1 Posted: Tuesday, March 21, 2017 8:33 AM

I had a look at brewing a stout, but gave that away as i think its beyond me.

I love German beer and was wondering about a Pilsner. I see the kit from Coopers is a little different to the normal kits. I also read that it has to brewed at a low temp. Can somebody please give me some advice on brewing Pilsner.

2 Posted: Tuesday, March 21, 2017 9:05 AM

Actually I differ in that I think brewing a stout is actually easier than a lager/pilsner!

I guess you could do any number of things with this kit, but in it's most basic form you could simply pair it up with 1kg of malt extract. I believe it comes with a lager yeast so yes, fermenting cold is the usual practice. The other ‘complication’ is that when it's finally packaged e.g. bottled it then typically get's stored at fridge temp for a couple of months - i.e. ‘lagered’

As you can probably gather, brewing lagers/pilsners following conventional practices requires a certain level of patience as there's a lot of waiting involved! Of course, you don't necessarily have to be overly concerned with following these practices, you'll still likely end up with a tasty enough brew even if you fermented warmer and didn't bother with the extended cold lagering period. I brewed a Pilsner last Winter relying on ambient temperatures for both fermentation and conditioning. It averaged 13 - 15ÂșC at the time and resulted in a perfectly good beer!

3 Posted: Tuesday, March 21, 2017 12:13 PM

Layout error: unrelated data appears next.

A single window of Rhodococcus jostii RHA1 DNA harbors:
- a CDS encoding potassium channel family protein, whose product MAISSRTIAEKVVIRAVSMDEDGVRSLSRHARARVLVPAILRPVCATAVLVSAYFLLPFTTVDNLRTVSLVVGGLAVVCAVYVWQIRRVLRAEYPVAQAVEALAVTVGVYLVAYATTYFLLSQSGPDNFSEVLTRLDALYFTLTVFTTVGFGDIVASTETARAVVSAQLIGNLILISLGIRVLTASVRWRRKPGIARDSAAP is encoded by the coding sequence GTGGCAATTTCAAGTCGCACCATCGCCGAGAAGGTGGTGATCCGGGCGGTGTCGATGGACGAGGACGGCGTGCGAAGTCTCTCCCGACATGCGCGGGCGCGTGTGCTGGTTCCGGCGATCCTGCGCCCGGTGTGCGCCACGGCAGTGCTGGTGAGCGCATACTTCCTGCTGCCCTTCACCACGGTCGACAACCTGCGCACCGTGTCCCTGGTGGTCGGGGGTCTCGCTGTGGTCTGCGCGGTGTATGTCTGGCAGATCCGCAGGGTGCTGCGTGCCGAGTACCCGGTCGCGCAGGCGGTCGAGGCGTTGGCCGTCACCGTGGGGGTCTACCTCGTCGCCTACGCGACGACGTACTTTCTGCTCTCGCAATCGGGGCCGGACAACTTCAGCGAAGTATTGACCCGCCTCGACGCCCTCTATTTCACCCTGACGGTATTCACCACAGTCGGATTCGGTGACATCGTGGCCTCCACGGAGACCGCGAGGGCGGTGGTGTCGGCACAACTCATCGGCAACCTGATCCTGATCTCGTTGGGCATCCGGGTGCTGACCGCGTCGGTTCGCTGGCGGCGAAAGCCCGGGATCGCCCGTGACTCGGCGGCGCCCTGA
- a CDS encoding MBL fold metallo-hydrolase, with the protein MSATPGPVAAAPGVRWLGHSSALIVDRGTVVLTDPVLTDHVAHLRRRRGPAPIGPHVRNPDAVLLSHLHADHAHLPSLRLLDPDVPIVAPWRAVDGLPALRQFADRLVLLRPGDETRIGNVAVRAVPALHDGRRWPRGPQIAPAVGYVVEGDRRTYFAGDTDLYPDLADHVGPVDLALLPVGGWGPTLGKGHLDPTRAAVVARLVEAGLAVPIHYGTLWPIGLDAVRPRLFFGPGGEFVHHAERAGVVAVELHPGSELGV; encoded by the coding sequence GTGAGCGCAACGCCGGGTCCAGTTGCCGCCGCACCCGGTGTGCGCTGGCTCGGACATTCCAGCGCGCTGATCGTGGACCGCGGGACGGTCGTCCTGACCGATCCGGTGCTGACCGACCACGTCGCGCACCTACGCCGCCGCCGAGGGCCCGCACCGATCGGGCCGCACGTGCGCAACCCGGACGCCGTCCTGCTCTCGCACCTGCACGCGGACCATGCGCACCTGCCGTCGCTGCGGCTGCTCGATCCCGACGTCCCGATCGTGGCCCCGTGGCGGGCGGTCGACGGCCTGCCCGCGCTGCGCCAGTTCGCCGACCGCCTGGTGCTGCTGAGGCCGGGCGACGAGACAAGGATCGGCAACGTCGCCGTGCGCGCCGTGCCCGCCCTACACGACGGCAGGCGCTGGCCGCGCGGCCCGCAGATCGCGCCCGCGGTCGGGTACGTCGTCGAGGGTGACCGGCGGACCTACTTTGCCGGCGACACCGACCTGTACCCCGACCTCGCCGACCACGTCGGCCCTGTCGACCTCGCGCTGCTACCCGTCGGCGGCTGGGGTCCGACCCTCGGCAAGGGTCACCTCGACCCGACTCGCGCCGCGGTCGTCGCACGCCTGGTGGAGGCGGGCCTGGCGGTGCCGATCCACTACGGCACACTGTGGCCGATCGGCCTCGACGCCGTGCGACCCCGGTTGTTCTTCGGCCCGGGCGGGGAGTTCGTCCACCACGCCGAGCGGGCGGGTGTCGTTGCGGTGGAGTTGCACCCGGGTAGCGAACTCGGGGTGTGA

I think Blacksands is correct when he says that a stout is easier.
However you say you love German style beer, so would you really
want to brew a stout? I drink all kinds so I do both. You could be the same.

What Blacksands said about the Pilsner is right too.

4 Posted: Tuesday, March 21, 2017 12:31 PM

I concur, from a process standpoint brewing a stout is easier than a pilsner, but that doesn't mean pilsners are hugely difficult either. They simply require a little more attention. I brew heaps of them as Bohemian (Czech) pilsner is one of my favourite beer styles. Having a temp controlled fridge and the means to grow yeast does make life a lot easier for fermenting them though.

I think pairing it up with 1kg malt extract is a good idea for a first crack at it, maybe chuck in 200g dex/sugar if you want the ABV up a little.

Next step involves the yeast. The kit supplied yeast is nowhere near enough yeast for low temperature fermentations, even pitching warm. You will need to increase this. The simplest way is to buy more yeast. W34/70 should go alright. You will want to re-hydrate both these yeasts in about 200mL of water sitting around 30C for 20-30 minutes before pitching; this helps keep more of them viable when pitching as dry pitching into wort potentially kills up to half the cells. Simply boil some water in a Pyrex jug and allow it to cool (covered) to 30C, sprinkle in both yeast packets, let them sit for 20 minutes then gently stir into a cream and pitch into the wort.

You can pitch it warm (around 20C), and leave it there for about 12 hours before bringing it down to around 12C. Leave it there for about 6-7 days then allow the brew to rise to 18C and keep it up there for another week. At this point, you can either bottle it straight away or if you have the means, drop it to 0C and leave it for 2 weeks and then bottle. Obviously, check the FG is reached before doing either of these.

I know it sounds complicated but it's not really, although in saying that you can get away with not being as pedantic as such about the temps and times etc. Just don't skimp on the yeast.



5 Posted: Wednesday, March 22, 2017 7:11 PM

Bad news from the Doctor today.

I have to stop drinking alcohol full stop, my liver needs time to get better.

Any ideas for making non alcohol beers.

Last edited by gonewrong (Wednesday, March 22, 2017 7:11 PM)